Now I don’t really blame the kids here because, according to the Register, their pastor is the one who told them to do it – and obviously their parents aren’t anymore discerning than the pastor or they would have refused their participation – but consider what they’re really being taught by this egregious exercise.

Whether the pastor knows it or not, these kids are learning a cardboard christ-likeness – how to mutely make your way through a materialistic world without uttering a single saving word of truth or bearing witness to a living Christ with a changed heart and a renewed mind. Is there a more perfect illustration of today’s “evangelism” than kids pushing a lifeless prop around the mall for spectacle? How Pastor McElroy translates that into “an exercise in living their faith,” Ill never know.

“Woe unto you…,hypocrites! for ye compass sea and land to make one proselyte, and when he is made, ye make him twofold more the child of hell than yourselves.” – Matthew 23:15

While martyrs are persecuted, imprisoned, tortured and killed around the world for faithfully proclaiming the Gospel and refusing to deny Jesus Christ as their Lord and Savior, this is what Christians are courageously promoting and defending here in America and other affluent areas of the world: Jesus Dolls, cardboard Christs, Nativity Scenes, Christmas Trees and the right to hear “Merry Christmas” instead of “Happy Holidays” from the cashier at Wal-Mart. What’s next – outraged believers rioting in the streets over liberal legislation brazenly banning the manufacture, distribution and sale of fruitcake?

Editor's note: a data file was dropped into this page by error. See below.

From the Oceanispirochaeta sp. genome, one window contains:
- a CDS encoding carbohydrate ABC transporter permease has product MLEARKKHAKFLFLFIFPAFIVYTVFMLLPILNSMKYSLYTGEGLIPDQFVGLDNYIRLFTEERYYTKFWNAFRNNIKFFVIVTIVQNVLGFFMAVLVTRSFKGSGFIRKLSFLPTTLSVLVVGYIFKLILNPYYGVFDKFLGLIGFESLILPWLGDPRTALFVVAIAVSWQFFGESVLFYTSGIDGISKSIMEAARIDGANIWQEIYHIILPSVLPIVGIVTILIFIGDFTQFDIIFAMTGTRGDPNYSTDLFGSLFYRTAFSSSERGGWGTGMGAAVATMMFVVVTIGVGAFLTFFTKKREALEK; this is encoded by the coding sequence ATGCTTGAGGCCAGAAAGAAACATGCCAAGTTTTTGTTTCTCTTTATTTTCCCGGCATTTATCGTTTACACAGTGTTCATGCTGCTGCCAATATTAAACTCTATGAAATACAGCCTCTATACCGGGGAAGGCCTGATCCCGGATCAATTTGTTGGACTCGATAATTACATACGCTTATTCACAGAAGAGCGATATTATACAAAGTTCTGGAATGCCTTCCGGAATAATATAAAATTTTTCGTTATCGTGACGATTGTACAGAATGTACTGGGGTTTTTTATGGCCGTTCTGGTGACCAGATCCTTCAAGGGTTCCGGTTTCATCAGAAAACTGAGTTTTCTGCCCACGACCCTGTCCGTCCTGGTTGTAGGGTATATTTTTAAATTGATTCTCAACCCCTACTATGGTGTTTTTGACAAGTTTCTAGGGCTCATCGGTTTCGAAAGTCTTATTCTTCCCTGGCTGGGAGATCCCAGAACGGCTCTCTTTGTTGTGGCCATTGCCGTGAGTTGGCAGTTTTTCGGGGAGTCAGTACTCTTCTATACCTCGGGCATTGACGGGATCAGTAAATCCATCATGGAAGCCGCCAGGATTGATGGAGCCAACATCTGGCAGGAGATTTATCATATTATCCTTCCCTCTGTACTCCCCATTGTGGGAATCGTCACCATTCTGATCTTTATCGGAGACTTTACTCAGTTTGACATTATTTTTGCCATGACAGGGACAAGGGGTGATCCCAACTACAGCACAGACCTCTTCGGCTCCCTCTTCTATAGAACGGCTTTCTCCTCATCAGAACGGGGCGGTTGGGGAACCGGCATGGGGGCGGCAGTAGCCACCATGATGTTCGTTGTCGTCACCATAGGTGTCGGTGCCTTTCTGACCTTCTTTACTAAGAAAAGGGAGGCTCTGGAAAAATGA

-End of article-

And I thought the idea was too outlandish to be real! Anyway, it’s a popular script on the site, and I hope you perform it at your church… but don’t act it out in real life!

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Our plays range from 20 minutes all the way up to 80 minutes. They are written to engage the viewer, make them think, to impact the emotions, and present the Gospel in such a way that they perceive it as meeting the needs of their life. The aim is to bless the believer, and give the person that has never made a decision for Christ a desire to invite Him into their life.